Diane Wysowski of the FDA's division of drug risk assessment says researchers should check into potential links between oral bisphosphonate drugs and cancer of the esophagus.
Merck's oral osteoporosis drug Fosamax may carry a risk for esophageal cancer, Wysowski writes in a letter to January 1, 2009 New England Journal of Medicine.
Bisphosphonates are a class of drugs used against osteoporosis in post-menopausal women and in men and women who are taking cancer treatments that affect bone density. Patients on the oral form of these drugs are instructed to take them with water on an empty stomach and to stay sitting or standing upright for 30 minutes after swallowing the tablet.
Fosamax is now available as a generic for as low as $4 per month. Similar branded drugs are the widely advertised Boniva and Actonel.
As reported today by Reuters:
Wysowski said since the initial marketing of Fosamax, known generically as alendronate, in 1995, the FDA has received 23 reports in which patients developed esophageal tumors.
Typically, two years lapsed between the start of the drug and the development of esophageal cancer. Eight patients died, she reported.
In Europe and Japan, 21 cases involving Fosamax have been logged, with another six instances where Procter & Gamble's Actonel or risedronate and Didronel or etidronate, and Roche's Boniva (ibandronate) may have been involved. Six of those people died.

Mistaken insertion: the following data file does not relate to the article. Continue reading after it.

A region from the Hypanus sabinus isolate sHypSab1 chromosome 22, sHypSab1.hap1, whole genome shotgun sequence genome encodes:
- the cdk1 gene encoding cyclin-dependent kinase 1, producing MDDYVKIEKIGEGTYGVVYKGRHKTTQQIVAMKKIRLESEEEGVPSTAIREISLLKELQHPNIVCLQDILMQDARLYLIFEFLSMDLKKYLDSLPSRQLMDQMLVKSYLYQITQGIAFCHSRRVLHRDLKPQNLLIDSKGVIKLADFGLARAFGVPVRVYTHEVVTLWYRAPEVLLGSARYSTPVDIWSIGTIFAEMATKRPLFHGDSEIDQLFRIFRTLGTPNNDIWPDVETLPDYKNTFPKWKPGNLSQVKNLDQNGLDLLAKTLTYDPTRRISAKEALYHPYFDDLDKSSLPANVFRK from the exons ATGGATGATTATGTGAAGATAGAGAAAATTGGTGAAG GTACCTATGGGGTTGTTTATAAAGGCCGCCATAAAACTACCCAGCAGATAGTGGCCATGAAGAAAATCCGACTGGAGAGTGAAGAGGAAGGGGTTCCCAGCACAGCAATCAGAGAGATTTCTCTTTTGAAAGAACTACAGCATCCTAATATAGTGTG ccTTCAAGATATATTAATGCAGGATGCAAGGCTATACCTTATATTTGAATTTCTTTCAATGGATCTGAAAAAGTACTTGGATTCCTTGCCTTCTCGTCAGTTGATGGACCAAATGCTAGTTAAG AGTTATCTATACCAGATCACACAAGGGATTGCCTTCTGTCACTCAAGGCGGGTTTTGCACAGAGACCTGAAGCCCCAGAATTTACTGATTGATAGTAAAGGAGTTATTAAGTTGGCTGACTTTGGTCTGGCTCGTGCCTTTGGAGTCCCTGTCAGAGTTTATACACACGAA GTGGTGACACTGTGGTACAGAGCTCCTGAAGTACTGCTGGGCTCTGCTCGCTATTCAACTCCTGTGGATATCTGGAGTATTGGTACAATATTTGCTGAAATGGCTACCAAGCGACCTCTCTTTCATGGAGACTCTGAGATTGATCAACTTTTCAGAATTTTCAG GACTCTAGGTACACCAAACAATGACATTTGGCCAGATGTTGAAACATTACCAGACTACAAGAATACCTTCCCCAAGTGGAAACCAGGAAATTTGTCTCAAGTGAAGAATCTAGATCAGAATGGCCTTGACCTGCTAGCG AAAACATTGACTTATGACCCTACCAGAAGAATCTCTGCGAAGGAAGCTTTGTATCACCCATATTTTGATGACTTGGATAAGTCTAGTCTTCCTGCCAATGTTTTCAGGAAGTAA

Esophagitis, which is an inflammation of the lining of the tube carrying food to the stomach, is already know to be a side effect of the drugs, which is why patients are instructed to remain upright for at least a half hour after taking them.
In addition, Wysowski said, doctors should avoid prescribing the drugs to people with Barrett's esophagus, which is a change in the lining that leads to the stomach. It is often found in people with acid reflux disease and itself increases the risk of cancer.
Oral and intravenous bisphosphonates are also under scrutiny for causing necrosis of the jaw, and some evidence has suggested that Fosamax increases the risk of chronically irregular heartbeat (atrial fibrillation). A study published in Arch Intern Med. 2008;168:826-831. from Group Health Cooperative and University of Washington raised the red flag over this. As Reuters notes, in November the FDA said clinical trial data showed no overall risk of heart rhythm problems in patients taking bisphosphonates.